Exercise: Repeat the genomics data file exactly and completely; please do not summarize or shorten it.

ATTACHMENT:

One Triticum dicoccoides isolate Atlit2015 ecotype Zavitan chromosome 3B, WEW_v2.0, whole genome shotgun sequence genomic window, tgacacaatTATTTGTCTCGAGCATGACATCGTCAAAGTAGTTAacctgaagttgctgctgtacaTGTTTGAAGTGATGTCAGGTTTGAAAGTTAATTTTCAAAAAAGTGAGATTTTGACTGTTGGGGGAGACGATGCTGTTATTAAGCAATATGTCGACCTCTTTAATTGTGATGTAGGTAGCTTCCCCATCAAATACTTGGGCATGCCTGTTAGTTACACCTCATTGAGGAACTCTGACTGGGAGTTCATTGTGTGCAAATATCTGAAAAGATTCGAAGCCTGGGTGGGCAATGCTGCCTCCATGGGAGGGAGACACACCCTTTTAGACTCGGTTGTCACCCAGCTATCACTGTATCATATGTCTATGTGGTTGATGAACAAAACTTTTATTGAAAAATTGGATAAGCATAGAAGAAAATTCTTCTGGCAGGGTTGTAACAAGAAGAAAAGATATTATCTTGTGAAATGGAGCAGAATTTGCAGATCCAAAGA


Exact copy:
One Triticum dicoccoides isolate Atlit2015 ecotype Zavitan chromosome 3B, WEW_v2.0, whole genome shotgun sequence genomic window, tgacacaatTATTTGTCTCGAGCATGACATCGTCAAAGTAGTTAacctgaagttgctgctgtacaTGTTTGAAGTGATGTCAGGTTTGAAAGTTAATTTTCAAAAAAGTGAGATTTTGACTGTTGGGGGAGACGATGCTGTTATTAAGCAATATGTCGACCTCTTTAATTGTGATGTAGGTAGCTTCCCCATCAAATACTTGGGCATGCCTGTTAGTTACACCTCATTGAGGAACTCTGACTGGGAGTTCATTGTGTGCAAATATCTGAAAAGATTCGAAGCCTGGGTGGGCAATGCTGCCTCCATGGGAGGGAGACACACCCTTTTAGACTCGGTTGTCACCCAGCTATCACTGTATCATATGTCTATGTGGTTGATGAACAAAACTTTTATTGAAAAATTGGATAAGCATAGAAGAAAATTCTTCTGGCAGGGTTGTAACAAGAAGAAAAGATATTATCTTGTGAAATGGAGCAGAATTTGCAGATCCAAAGA